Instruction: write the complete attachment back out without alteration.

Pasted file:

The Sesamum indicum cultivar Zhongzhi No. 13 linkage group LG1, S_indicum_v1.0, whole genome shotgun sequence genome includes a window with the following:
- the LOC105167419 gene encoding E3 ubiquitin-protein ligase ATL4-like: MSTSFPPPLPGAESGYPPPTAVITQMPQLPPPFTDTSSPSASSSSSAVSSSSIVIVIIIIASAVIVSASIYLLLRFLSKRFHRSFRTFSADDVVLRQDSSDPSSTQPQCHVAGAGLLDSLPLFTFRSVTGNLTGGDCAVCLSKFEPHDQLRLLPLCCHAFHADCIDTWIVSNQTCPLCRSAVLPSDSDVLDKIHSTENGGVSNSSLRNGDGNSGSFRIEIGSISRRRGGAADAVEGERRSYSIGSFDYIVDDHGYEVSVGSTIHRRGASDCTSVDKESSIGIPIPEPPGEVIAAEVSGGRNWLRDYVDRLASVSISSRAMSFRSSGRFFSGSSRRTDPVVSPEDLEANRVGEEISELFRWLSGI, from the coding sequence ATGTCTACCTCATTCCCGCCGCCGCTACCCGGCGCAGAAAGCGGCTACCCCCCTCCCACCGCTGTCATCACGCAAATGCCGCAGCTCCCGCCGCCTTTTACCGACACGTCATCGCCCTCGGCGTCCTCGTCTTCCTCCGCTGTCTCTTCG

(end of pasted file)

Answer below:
The Sesamum indicum cultivar Zhongzhi No. 13 linkage group LG1, S_indicum_v1.0, whole genome shotgun sequence genome includes a window with the following:
- the LOC105167419 gene encoding E3 ubiquitin-protein ligase ATL4-like: MSTSFPPPLPGAESGYPPPTAVITQMPQLPPPFTDTSSPSASSSSSAVSSSSIVIVIIIIASAVIVSASIYLLLRFLSKRFHRSFRTFSADDVVLRQDSSDPSSTQPQCHVAGAGLLDSLPLFTFRSVTGNLTGGDCAVCLSKFEPHDQLRLLPLCCHAFHADCIDTWIVSNQTCPLCRSAVLPSDSDVLDKIHSTENGGVSNSSLRNGDGNSGSFRIEIGSISRRRGGAADAVEGERRSYSIGSFDYIVDDHGYEVSVGSTIHRRGASDCTSVDKESSIGIPIPEPPGEVIAAEVSGGRNWLRDYVDRLASVSISSRAMSFRSSGRFFSGSSRRTDPVVSPEDLEANRVGEEISELFRWLSGI, from the coding sequence ATGTCTACCTCATTCCCGCCGCCGCTACCCGGCGCAGAAAGCGGCTACCCCCCTCCCACCGCTGTCATCACGCAAATGCCGCAGCTCCCGCCGCCTTTTACCGACACGTCATCGCCCTCGGCGTCCTCGTCTTCCTCCGCTGTCTCTTCG